Late Saturday night, news broke that the Red Sox and Blue Jays had come to an agreement to allow John Farrell to come to Boston to manage the Red Sox.

While some seem to be down on this move, (Nick Cafardo is heartbroken) I’ve got no problem with it all. If you want any shot of unity in the clubhouse, you need to have it between the manager and front office. Farrell is a smart guy who was worked in both the front office and on the field, and from all accounts commands respect.

I don’t think the Red Sox are going to turn around immediately. Right now this is a team and organization stripped of talent. Their biggest advantage is money, and while there aren’t the type of franchise free agents out there this offseason that can make a team – and haven’t we seen that might not be the way to go anyway – the franchise has the ability to make moves by taking on salary in trades.

Ben Cherington’s neck is on the line – Gordon Edes says that now that Farrell is in the fold, the GM has to deliver.

Pitching Farrell: New manager’s most pressing task is obvious – Alex Speier looks at job #1 for John Farrell as he takes over the Red Sox.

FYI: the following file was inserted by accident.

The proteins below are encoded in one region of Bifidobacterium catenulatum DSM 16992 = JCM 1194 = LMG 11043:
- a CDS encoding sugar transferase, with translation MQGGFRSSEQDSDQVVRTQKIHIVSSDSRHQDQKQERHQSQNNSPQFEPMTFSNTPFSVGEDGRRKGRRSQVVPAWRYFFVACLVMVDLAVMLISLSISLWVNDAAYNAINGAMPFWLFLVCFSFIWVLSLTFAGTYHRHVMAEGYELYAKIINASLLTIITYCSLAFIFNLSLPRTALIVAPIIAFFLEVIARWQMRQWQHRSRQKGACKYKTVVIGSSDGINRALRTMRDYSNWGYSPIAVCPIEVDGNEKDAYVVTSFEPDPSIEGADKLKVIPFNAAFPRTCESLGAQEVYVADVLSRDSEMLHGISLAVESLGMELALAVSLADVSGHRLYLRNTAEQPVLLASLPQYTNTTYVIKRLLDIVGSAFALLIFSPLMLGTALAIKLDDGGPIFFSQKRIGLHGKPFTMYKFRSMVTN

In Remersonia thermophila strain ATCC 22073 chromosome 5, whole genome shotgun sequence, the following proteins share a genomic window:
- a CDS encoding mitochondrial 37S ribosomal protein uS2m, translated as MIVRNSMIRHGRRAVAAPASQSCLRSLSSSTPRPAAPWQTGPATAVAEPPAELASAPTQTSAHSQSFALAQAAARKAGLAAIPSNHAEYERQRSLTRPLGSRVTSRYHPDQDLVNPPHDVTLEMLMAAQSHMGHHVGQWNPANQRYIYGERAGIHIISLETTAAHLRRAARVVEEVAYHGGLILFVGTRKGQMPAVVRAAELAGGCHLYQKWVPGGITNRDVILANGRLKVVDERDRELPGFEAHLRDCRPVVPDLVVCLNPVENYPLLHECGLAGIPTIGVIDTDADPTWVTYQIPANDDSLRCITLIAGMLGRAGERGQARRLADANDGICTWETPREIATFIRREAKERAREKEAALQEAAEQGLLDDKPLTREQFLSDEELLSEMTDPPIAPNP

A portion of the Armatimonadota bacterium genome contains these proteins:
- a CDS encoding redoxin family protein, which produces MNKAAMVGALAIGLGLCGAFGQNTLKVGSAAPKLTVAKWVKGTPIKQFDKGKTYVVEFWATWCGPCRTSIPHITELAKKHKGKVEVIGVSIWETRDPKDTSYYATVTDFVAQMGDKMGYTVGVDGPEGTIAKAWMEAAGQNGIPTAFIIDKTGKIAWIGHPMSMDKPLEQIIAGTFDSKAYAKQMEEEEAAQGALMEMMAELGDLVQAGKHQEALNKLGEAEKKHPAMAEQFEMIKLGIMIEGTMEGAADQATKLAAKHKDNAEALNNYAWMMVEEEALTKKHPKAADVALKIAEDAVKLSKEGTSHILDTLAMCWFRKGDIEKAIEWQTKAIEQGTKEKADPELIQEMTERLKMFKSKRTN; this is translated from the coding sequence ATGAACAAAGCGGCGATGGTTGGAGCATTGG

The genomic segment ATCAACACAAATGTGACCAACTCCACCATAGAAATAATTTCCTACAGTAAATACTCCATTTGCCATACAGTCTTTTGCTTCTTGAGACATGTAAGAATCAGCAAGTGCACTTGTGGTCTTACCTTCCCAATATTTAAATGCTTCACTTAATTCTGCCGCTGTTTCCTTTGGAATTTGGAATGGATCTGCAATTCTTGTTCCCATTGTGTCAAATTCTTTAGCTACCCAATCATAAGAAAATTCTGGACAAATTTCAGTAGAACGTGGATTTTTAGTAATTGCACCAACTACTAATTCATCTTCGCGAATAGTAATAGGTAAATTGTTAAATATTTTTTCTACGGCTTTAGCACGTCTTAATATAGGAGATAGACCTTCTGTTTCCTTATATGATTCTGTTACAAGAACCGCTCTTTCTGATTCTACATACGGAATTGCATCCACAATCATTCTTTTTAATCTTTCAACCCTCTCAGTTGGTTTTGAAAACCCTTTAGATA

Jays GM no fan of Red Sox games – Blue Jays GM Alex Anthopoulos isn’t happy with the leaks to the media that he feels the Red Sox put out there to gain an advantage in the Farrell talks.

The Celtics wrapped up their preseason schedule, and now prepare to face Ray Allen (who seemingly won’t stop talking about how the Celtics disrespected and evicted him) and the Heat next week in the season opener.

Sizing up the C’s at the end of the preseason – A. Sherrod Blakely looks at where the Celtics stand.

Meet the new and improved Jeff Green – Paul Flanney looks at the impressive preseason by the Celtics forward.

Bird’s Rookie Year – Game Five vs Pacers

Justin Barrasso will be perusing the box scores of the Boston Celtics during the Larry Bird years, starting with Bird’s rookie year in 1979-1980. The opportunity to reconnect with the Bird era is always fun, especially during his early years in the league. We’ll be posting the box score as well as some commentary each game day as we re-visit the ’79-’80 season. Enjoy.